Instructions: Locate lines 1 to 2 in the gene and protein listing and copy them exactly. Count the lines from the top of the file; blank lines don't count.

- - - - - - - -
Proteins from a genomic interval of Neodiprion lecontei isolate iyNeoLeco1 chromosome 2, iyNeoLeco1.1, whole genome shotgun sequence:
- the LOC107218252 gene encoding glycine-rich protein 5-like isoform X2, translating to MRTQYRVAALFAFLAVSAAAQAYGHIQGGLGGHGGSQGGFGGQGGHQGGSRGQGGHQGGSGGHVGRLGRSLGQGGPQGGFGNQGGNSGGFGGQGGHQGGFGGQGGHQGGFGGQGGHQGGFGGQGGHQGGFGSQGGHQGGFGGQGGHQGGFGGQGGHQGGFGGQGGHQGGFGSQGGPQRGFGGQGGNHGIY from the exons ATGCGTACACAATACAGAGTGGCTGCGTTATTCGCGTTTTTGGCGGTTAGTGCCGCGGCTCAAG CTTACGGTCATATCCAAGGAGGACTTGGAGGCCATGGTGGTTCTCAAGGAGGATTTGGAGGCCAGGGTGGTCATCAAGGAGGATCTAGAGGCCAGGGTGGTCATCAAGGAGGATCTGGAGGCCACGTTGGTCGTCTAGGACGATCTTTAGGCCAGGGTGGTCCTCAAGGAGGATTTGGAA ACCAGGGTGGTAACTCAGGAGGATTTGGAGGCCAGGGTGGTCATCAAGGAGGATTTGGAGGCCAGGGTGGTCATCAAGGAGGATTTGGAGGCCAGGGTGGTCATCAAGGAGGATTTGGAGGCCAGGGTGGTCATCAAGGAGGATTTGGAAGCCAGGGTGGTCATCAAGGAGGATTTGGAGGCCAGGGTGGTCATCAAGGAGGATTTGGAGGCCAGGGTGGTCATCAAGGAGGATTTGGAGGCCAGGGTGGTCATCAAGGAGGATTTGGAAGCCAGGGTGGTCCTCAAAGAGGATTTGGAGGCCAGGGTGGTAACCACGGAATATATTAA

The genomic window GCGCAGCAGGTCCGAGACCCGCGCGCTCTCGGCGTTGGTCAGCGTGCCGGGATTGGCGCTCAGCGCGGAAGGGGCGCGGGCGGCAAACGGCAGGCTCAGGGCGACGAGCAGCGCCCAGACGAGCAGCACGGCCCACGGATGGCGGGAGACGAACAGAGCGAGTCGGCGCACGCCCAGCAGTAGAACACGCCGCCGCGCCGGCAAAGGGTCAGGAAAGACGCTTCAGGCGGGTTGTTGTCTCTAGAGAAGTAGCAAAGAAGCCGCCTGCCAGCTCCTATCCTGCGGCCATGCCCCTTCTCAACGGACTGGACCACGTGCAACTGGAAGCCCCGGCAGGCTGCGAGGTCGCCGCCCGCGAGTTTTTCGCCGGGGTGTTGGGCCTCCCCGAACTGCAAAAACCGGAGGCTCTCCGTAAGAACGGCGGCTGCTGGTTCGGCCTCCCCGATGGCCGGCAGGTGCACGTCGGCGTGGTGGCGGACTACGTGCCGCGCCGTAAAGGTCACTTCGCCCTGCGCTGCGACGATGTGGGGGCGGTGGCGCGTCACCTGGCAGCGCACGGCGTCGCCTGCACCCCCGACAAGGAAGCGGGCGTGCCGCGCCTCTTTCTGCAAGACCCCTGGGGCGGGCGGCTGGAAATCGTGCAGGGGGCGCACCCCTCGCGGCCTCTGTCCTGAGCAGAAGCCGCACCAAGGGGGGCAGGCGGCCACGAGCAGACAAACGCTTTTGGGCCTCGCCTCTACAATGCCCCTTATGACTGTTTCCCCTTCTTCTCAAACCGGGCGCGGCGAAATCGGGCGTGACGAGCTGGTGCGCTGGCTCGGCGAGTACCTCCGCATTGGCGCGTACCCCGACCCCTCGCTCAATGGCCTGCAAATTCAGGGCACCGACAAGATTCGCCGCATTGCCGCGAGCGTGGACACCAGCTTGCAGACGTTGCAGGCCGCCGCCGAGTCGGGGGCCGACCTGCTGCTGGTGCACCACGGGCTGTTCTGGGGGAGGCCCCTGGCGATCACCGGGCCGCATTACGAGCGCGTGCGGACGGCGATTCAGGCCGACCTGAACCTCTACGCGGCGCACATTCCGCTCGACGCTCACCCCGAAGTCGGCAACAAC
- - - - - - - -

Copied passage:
Proteins from a genomic interval of Neodiprion lecontei isolate iyNeoLeco1 chromosome 2, iyNeoLeco1.1, whole genome shotgun sequence:
- the LOC107218252 gene encoding glycine-rich protein 5-like isoform X2, translating to MRTQYRVAALFAFLAVSAAAQAYGHIQGGLGGHGGSQGGFGGQGGHQGGSRGQGGHQGGSGGHVGRLGRSLGQGGPQGGFGNQGGNSGGFGGQGGHQGGFGGQGGHQGGFGGQGGHQGGFGGQGGHQGGFGSQGGHQGGFGGQGGHQGGFGGQGGHQGGFGGQGGHQGGFGSQGGPQRGFGGQGGNHGIY from the exons ATGCGTACACAATACAGAGTGGCTGCGTTATTCGCGTTTTTGGCGGTTAGTGCCGCGGCTCAAG CTTACGGTCATATCCAAGGAGGACTTGGAGGCCATGGTGGTTCTCAAGGAGGATTTGGAGGCCAGGGTGGTCATCAAGGAGGATCTAGAGGCCAGGGTGGTCATCAAGGAGGATCTGGAGGCCACGTTGGTCGTCTAGGACGATCTTTAGGCCAGGGTGGTCCTCAAGGAGGATTTGGAA ACCAGGGTGGTAACTCAGGAGGATTTGGAGGCCAGGGTGGTCATCAAGGAGGATTTGGAGGCCAGGGTGGTCATCAAGGAGGATTTGGAGGCCAGGGTGGTCATCAAGGAGGATTTGGAGGCCAGGGTGGTCATCAAGGAGGATTTGGAAGCCAGGGTGGTCATCAAGGAGGATTTGGAGGCCAGGGTGGTCATCAAGGAGGATTTGGAGGCCAGGGTGGTCATCAAGGAGGATTTGGAGGCCAGGGTGGTCATCAAGGAGGATTTGGAAGCCAGGGTGGTCCTCAAAGAGGATTTGGAGGCCAGGGTGGTAACCACGGAATATATTAA